(621bc) Length-Dependent Photoreactivity in Highly Active Brookite Titania Nanorods | AIChE

(621bc) Length-Dependent Photoreactivity in Highly Active Brookite Titania Nanorods


Cargnello, M. - Presenter, Stanford University
Murray, C. B. - Presenter, University of Pennsylvania


Titanium dioxide (TiO2, titania) nanomaterials are the most studied photocatalysts because of their abundancy, non-toxicity, stability and activity [1]. Anatase and rutile polymorphs have been deeply investigated because they are the energetically favored forms at the nanoscale and in the bulk, respectively [2]. Brookite, instead, has been rarely studied, despite theoretical and experimental data support its higher activity in some photocatalyzed transformations [3]. Although the relatively large band-gap (Eg ~3.0-3.2 eV) does not allow its function using the visible part of the solar spectrum, its structural modification can boost the efficiency under UV illumination [4]. Here, we show that brookite titania nanorods are highly active photocatalysts for hydrogen production from photoreforming [5], providing a new paradigm for the preparation of highly active systems to harvest and store solar energy.

Materials and Methods

Brookite nanorods were prepared following the synthesis devised by Buonsanti et al. [6] with few modifications [7]. 30 mmol of oleylamine, 10.2 mL of 1-octadecene, and 0.48 mL of oleic acid are combined and degassed at 120 °C for 1 h. After degassing the flask, 1.5 mL a stock solution of TiCl4 (0.2 M) in oleic acid (1 M) in 1-octadecene is added at 60 °C. Then, the solution is quickly heated to 290 °C and held 10 min to allow for the formation of seed crystals. Variable portions of the same TiCl4 stock solution is then pumped into the flask kept at 290 °C at 0.3 mL min−1 depending on the desired length needed. Afterward, the heating mantle is removed and the flask is left to cool naturally to ambient temperature.

Results and Discussion

The nanorods show quite uniform (10-12% dispersion) and clearly distinct lengths that vary from 25 to 45 nm. The organic ligands can be removed by appropriate treatments  and isolated, dried and used as powders. X-Ray diffraction data of such powders supports the formation of pure-phase brookite rods. The bandgap of the rods at varying lengths after ligand exchange with NOBF4 was about 3.4 eV for all the samples, larger than rutile and anatase polymorphs, is in accordance with previous works on brookite materials.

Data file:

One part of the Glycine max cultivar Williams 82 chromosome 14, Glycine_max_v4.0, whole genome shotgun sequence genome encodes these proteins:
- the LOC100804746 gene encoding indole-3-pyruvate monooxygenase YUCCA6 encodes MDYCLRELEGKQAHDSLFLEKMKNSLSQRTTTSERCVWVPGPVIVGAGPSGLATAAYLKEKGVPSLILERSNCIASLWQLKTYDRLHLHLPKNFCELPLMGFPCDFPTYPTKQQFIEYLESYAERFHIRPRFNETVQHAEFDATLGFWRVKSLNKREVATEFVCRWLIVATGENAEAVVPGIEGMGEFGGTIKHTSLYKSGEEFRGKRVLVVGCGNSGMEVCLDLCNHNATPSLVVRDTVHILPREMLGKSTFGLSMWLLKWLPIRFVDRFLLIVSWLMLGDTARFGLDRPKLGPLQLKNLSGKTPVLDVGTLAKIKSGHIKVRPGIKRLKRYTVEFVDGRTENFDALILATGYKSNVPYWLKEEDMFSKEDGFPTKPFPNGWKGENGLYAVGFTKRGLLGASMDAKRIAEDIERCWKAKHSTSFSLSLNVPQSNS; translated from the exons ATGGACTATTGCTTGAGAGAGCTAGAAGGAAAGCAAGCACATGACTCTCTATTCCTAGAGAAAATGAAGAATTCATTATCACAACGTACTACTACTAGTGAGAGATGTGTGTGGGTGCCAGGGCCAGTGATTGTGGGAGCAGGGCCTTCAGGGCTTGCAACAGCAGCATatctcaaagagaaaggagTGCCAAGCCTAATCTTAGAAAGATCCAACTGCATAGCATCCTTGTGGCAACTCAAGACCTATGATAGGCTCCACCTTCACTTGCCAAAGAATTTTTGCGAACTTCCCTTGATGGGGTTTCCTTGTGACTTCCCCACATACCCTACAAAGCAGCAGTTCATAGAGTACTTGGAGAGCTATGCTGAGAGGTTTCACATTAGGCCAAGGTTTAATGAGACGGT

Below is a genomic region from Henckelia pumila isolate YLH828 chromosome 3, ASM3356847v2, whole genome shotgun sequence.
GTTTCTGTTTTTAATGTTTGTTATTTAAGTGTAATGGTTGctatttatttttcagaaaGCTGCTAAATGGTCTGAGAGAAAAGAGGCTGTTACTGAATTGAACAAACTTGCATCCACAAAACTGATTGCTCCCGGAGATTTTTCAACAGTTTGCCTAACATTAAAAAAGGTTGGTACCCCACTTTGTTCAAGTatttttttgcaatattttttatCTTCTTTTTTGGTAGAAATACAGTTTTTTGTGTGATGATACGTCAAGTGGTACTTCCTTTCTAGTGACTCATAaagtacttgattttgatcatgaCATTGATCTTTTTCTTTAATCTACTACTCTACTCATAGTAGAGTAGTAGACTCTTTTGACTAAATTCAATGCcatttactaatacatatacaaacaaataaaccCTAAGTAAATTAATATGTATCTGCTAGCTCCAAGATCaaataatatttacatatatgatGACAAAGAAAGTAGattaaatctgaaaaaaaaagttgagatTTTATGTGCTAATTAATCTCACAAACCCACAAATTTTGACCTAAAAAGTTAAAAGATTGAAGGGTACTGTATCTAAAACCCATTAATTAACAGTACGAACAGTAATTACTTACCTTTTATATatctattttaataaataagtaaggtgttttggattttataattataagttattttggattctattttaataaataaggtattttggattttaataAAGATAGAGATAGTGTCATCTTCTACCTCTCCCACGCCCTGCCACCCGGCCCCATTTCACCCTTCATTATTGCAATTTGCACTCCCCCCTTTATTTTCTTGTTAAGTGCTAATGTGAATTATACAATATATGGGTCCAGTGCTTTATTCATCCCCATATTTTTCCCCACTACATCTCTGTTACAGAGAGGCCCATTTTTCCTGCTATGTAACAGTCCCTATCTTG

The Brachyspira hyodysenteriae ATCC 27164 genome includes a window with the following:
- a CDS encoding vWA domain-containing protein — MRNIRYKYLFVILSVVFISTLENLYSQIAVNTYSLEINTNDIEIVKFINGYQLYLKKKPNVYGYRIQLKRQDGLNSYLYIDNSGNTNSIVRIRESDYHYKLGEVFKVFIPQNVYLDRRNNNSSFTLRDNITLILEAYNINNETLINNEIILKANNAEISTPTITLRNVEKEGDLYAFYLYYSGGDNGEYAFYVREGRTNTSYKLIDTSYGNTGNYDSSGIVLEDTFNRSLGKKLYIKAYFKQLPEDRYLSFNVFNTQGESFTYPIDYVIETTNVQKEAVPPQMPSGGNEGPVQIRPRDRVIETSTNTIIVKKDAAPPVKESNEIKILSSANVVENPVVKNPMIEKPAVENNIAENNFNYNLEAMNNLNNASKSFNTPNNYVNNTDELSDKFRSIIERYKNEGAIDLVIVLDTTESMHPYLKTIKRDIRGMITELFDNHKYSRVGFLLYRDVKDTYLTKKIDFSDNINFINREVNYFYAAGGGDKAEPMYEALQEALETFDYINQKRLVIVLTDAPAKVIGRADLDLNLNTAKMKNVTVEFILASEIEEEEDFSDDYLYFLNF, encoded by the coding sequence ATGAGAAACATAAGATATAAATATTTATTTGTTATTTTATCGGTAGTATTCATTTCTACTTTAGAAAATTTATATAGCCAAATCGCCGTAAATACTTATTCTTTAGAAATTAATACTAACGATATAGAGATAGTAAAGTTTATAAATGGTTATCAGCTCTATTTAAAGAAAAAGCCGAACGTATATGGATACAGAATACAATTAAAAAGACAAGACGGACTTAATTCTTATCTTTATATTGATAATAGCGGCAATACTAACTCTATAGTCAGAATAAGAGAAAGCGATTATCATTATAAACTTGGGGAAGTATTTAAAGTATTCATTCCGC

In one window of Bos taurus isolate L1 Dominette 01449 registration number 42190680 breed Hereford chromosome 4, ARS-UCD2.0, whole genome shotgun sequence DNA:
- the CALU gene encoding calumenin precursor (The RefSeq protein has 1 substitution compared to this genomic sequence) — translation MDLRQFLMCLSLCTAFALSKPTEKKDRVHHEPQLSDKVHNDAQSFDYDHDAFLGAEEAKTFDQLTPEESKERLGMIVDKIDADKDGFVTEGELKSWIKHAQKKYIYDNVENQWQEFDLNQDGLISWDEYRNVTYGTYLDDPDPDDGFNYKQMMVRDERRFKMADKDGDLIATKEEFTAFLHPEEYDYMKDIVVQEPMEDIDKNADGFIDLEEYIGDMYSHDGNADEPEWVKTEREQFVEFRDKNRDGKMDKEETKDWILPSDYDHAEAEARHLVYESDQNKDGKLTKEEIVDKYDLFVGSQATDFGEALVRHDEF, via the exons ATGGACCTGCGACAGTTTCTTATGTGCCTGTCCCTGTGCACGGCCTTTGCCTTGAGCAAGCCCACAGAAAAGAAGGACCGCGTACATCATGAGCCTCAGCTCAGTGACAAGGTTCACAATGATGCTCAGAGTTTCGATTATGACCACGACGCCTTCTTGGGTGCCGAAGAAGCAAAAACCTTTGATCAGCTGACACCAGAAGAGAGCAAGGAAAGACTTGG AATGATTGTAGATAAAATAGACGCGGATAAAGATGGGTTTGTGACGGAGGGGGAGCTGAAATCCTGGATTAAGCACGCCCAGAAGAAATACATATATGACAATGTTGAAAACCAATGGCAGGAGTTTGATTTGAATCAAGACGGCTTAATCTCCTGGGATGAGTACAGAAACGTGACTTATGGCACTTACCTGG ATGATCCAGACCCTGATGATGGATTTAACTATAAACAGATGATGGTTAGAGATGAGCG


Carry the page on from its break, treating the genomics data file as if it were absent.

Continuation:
The nanorods are also colloidally stable thanks to the presence of oleylamine and oleic acid ligands on their surface. This element allows for the preparation of smooth and uniform thin films by deposition of the rods from concentrated colloidal dispersions. Because of kinetic barriers, a metal such as Pt is usually deposited onto the titania surface to enhance photocatalytic rates. In order to overcome catalytic activity disparities because of Pt particle size differences using conventional impregnation or photodeposition methods, we co-deposited the titania rods with pre-synthesized Pt nanocrystals with uniform particle size distribution of 4.5 ± 0.4 nm. The catalytic activity increases with increasing length of the rods up to about 30 nm, to then slightly level or decrease for longer rods. To explain the catalytic activity, an increase of the available surface area as a consequence of the reduction in particle size would be against the observed catalytic trend, favoring smaller rods, therefore excluding its main influence to the observed activity. To clarify the role of excited carrier dynamics in the photocatalytic reaction, we carried out in-situ ultrafast transient absorption and in-situ EPR studies of the films under similar conditions used for the photocatalytic experiments. In the case of ethanol, photooxidation by trapped holes has been observed to occur in the ns time scale, and we therefore followed the transient absorption signal of trapped holes for the rods of different lengths. We observed a clear dependence of the bleaching feature for trapped holes on the nanorods length, with longer rods possessing longer recombination times. The hole diffusion length in titania is about 10 nm, but the electron diffusion length can be of the order of micrometers. Because of the 1-D nature of the nanorods, we therefore attribute the higher catalytic activity of the longer rods to the improvement in electron-hole separation. The maximum in catalytic activity is however observed at intermediate sizes, because a trade-off between activity and surface area is observed.


The study clearly reveals that 1-D brookite materials can be highly active for important reactions such as photocatalytic hydrogen production from renewable compounds. Additionally, it has been shown that by tailoring the nanostructure, the activity can be improved dramatically obtaining one of the most active photocatalytic systems under Solar simulated irradiation to date.



  1. Special Issue “Titanium Dioxide (TiO2) Nanomaterials”, Chem. Rev. 114, 9281 (2014).
  2. Zhang, H., Banfield, J.F. J. Mat. Chem. 8, 2073 (1998).
  3. Kandiel, T.A., Feldhoff, A., Robben, L., Dillert, R., Bahnemann, D.W. Chem. Mater. 22, 2050 (2010).
  4. Chen, X., Liu, L., Yu, P.Y., Mao, S.S. Science 331, 746 (2011).
  5. Cargnello, M., Gasparotto, A., Gombac, V., Montini, T., Barreca, D., Fornasiero, P. Eur. J. Inorg. Chem. 2011, 4309 (2011).
  6. Buonsanti, R., Grillo, V., Carlino, E., Giannini, C., Kipp, T., Cingolani, R., Cozzoli, P.D. J. Amer. Chem. Soc. 130, 11223 (2008).
  7. Gordon, T.R., Cargnello, M., Paik, T., Mangolini, F., Weber, R.T., Fornasiero, P., Murray, C.B. J. Amer. Chem. Soc. 134, 6751 (2012).